For most seniors, there's simply no social program that's more important than Social Security.
A Gallup poll from 2015 found that nearly 60% of all current retirees relies on Social Security to be a major component of their monthly income, with another 30% counting it as a minor source. More recent data from the Social Security Administration confirmed these findings, with 61% of retirees counting on Social Security to provide at least half of their monthly income. If Social Security were to run into trouble, a majority of seniors would probably struggle to make ends meet during their golden years.
Unfortunately, that's exactly what could be happening to the 81-year-old program. According to the annual Social Security Board of Trustees report, America's most important Social program is on a collision course with a disaster of sorts. Beginning in 2020, Social Security will begin paying out more in benefits than it's receiving in payroll taxes, and by 2034, per the Trustees' estimates, the more than $2.8 trillion in spare cash the program currently has will be completely exhausted. If this were to happen and lawmakers haven't devised a plan as to how to raise additional revenue for the program, Social Security would essentially become budget-neutral and benefits could be cut as much as 21% across the board. Not exactly an ideal scenario for current and future retirees.
Social Security's 2017 COLA might be enough to buy you lunch
Aside from worrying about a potential benefits cut 18 years down the road, seniors are also coping with exceptionally low cost-of-living adjustments, or COLA. COLA is the "raise" that beneficiaries receive each year that keeps pace with inflation.
The Consumer Price Index for Urban Wage Earners and Clerical Workers, or CPI-W, is the measure used to calculate annual COLA. The average CPI-W during the third-quarter of the previous year serves as the baseline, while the average third-quarter COLA in the current year decides whether Social Security beneficiaries get a raise. If the CPI-W increases in the current year from the prior-year period, seniors get a raise equal to the percentage difference. If the CPI-W falls, as it did in 2009, 2010, and 2016, seniors' benefits remain frozen. Thankfully a decline in the CPI-W can't reduce Social Security benefits.
Last week, the Social Security Administration announced the annual COLA following the release of September's CPI-W data. The year-over-year third-quarter comparison showed that beneficiaries will be receiving the smallest increase ever -- just 0.3%. Since the average Social Security recipient brought home $1,350.64 in August per the SSA, this 0.3% increase works out to a measly $4.05 extra per month for retirees, which is hardly enough to buy lunch these days.
You should also keep in mind that this nominal increase, on top of three 0% COLAs over the past eight years, means seniors have seen their benefits increase by just 9.1% since 2008. Meanwhile, AARP points out in its Rx Price Watch report that between 2005 and 2013 the cost for prescription drugs for elderly Americans has jumped by more than 170%. Yikes!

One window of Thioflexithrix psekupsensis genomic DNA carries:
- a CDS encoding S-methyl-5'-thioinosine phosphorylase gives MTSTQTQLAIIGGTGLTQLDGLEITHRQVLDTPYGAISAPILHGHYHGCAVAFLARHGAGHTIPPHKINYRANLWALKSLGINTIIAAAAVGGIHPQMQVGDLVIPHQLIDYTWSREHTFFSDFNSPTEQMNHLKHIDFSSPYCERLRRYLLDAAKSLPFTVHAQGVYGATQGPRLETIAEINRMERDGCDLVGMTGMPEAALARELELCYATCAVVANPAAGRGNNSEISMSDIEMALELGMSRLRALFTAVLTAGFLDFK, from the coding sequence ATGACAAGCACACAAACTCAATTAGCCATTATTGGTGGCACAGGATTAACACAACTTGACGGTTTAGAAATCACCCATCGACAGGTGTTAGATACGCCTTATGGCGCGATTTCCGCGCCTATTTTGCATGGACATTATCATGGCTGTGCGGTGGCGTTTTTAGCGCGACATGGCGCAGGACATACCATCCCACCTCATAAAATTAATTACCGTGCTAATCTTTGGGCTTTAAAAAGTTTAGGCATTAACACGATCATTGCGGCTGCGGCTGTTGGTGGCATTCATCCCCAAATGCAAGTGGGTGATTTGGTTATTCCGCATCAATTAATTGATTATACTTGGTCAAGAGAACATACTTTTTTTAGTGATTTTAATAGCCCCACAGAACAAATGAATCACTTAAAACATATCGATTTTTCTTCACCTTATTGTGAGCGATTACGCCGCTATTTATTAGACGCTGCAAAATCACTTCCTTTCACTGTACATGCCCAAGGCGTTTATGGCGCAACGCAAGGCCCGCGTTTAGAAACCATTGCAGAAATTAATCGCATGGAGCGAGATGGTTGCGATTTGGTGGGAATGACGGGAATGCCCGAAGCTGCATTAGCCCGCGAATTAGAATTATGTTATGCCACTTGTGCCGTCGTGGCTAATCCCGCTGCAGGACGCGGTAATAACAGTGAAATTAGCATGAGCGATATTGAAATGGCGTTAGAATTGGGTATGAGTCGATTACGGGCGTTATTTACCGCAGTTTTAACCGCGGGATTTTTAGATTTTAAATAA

Is it time to consider adjusting how Social Security accounts for inflation?
With yet another year of disappointing inflationary increases on the way for retirees, the cries for reform are only likely to get louder. One of the more popular solutions among seniors is to consider adjusting how the SSA accounts for inflation altogether.
As mentioned, the CPI-W is the current measure used to determine COLA on a year-to-year basis. But the CPI-W has its drawbacks. Namely, it's a measure that gauges the spending habits of working Americans who often have different spending habits than our nation's seniors. Instead, some pundits have suggested that the Consumer Price Index for the Elderly (CPI-E), which factors in the spending habits of persons aged 62 and up, would be a more appropriate measure of inflation for Social Security benefits, especially since two-thirds of all Social Security beneficiaries are retired workers.
When examining the two measures of inflation, the CPI-E tends to put added emphasis on housing and medical costs. In fact, medical expenditures tend to be twice as high for seniors as they are for the average urban and clerical worker. In contrast, the CPI-W places more focus on entertainment, apparel, food, and education expenses. The belief is that an added focus on medical and housing costs will more accurately reflect the inflationary increases that seniors deal with on a year-to-year basis.
Unfortunately this isn't a perfect solution, either. Though the CPI-E would be presumably reflect seniors' spending habits better than the CPI-W, the CPI-W takes into account the spending habits of tens of millions of additional workers. You could say it is the most accurate measure of inflation because of the considerably larger size of its data pool.
Furthermore, switching how the SSA accounts for inflation from the CPI-W to the CPI-E only makes a small dent in the upcoming budgetary shortfall. Doing something is probably better than doing nothing at all, but additional solutions from lawmakers would be needed to fix Social Security beyond simply adjusting how inflation is calculated.
For the time being, it appears as if 2017 will be another challenging year for many of our nation's retirees.